AWS – Billing alerts

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One of the main attractions of using AWS is its pay-as-you-go model. You only pay for what you use, no more and no less. Unfortunately, this can sometimes result in what’s known as bill shock at the end of the month. This happens when you do something that you might not know is a charged service, or you do not know how much is charged for it, and you don’t find out until it’s too late. Especially when getting started, users may not fully appreciate the cost of the activities they’re undertaking.

Creating a budget and setting up alerts that get sent when you exceed that budget is good practice for all AWS accounts. For a development account, where you are only testing things out for short periods of time, you may never expect to exceed the free tier, so you can set a $1 budget and get alerted if charges exceed that amount, and then quickly find and remove any resources that you forgot about.

While you can create budgets via the AWS CLI tool, it is useful to know how the Billing dashboard works for administration purposes, so we will use the AWS console for this recipe.

Getting ready

By default, IAM users do not have access to the Billing section of the AWS console. Follow these steps in order to delegate access to an IAM user so that you can follow best practices and not use the root account unless it is absolutely necessary:

  1. Log in to your AWS account as the root user.
  2. Click the name of your account at the upper right of the console and then click My Account.

 

  1. Scroll down to IAM User and Role Access to Billing Information, as shown in the following diagram. Click Edit:

The Edit link to activate IAM access is subtle. It is indicated with the yellow arrow here.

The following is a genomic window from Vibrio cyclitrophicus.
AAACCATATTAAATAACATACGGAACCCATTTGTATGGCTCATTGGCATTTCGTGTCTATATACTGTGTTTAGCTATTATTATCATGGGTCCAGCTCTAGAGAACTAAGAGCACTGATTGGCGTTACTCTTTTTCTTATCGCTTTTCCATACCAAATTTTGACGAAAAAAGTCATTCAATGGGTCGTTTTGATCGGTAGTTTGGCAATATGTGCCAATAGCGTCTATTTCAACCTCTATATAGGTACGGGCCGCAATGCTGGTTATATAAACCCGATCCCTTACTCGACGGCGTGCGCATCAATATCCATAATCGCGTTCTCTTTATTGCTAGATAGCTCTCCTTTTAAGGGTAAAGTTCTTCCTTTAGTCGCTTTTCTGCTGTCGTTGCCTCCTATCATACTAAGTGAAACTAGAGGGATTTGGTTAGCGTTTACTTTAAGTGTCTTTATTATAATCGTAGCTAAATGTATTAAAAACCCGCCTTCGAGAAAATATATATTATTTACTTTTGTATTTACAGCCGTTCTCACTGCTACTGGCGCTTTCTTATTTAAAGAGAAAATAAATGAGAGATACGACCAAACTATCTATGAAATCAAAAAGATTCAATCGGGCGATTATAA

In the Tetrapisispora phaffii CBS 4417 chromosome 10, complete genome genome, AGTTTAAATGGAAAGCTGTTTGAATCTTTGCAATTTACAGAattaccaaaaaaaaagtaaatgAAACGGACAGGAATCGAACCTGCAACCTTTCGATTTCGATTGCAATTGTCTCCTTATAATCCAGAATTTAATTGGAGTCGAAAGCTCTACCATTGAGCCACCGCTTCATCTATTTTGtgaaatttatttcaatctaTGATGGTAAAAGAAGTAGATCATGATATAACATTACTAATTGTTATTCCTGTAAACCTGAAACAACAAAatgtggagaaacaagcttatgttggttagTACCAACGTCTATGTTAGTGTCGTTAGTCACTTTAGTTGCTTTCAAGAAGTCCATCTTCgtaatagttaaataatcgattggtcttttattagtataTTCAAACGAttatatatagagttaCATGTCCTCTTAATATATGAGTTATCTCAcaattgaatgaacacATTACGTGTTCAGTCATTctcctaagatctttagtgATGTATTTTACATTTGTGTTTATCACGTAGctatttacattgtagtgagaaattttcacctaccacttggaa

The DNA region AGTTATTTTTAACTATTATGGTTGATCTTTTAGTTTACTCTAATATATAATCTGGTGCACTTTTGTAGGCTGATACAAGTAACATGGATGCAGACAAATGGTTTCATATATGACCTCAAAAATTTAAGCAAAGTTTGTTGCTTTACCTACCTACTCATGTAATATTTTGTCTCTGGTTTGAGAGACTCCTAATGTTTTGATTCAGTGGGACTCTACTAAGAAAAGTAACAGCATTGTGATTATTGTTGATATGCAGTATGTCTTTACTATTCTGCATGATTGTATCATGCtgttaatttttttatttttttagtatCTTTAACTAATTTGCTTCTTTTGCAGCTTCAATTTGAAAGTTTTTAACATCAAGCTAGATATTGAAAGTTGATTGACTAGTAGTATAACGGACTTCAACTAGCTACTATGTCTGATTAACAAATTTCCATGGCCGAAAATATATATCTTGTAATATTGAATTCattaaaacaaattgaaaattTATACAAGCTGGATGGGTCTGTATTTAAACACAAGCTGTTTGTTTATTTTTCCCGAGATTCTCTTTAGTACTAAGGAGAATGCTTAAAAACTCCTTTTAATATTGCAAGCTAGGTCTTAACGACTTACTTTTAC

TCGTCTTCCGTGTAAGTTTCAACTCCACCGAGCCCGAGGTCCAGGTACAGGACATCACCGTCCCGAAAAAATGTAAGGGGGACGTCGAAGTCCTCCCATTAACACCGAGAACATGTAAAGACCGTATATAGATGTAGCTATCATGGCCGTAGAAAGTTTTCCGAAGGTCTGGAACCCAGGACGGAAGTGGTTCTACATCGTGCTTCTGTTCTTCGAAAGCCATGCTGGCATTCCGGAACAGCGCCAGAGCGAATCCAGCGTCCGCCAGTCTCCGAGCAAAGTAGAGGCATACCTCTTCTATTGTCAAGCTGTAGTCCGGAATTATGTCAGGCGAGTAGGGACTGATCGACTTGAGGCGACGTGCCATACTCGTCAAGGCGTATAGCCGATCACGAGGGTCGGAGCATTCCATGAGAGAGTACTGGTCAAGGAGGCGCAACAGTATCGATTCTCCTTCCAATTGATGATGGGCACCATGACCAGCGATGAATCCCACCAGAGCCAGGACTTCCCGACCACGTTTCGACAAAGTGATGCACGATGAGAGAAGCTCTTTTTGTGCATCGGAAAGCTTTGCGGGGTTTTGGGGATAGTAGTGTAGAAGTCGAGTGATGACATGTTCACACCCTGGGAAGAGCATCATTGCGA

1. Check the box to Activate IAM Access, and then click Update:

Activating access to billing information for IAM users
  1. Go to the IAM dashboard and select the IAM user account (or group) that you wish to delegate for billing access.
  2. Add the following policy:
 {
    "Statement": [
        {
            "Effect": "Allow",
            "Action": [
                "aws-portal:ViewBilling",
                "aws-portal:ModifyBilling",
                "budgets:ViewBudget",
                "budgets:ModifyBudget"
            ],
            "Resource": [
                "*"
            ]
        }
    ]
}

Once these steps have been completed, you can log out of the root account and back in as the IAM user.

How to do it…

  1. Log in as an IAM user who has the rights to create budgets (not as the root user!) and navigate to the My Billing Dashboard via the user menu, which can be accessed by clicking on your name in the top right.
  2. The Billing dashboard displays your up-to-date usage for the month. Click on  Budgets on the left-hand menu.
  3. When you first arrive at the Budgets console, there will be no budgets to display.
    Click on the Create budget button to get started.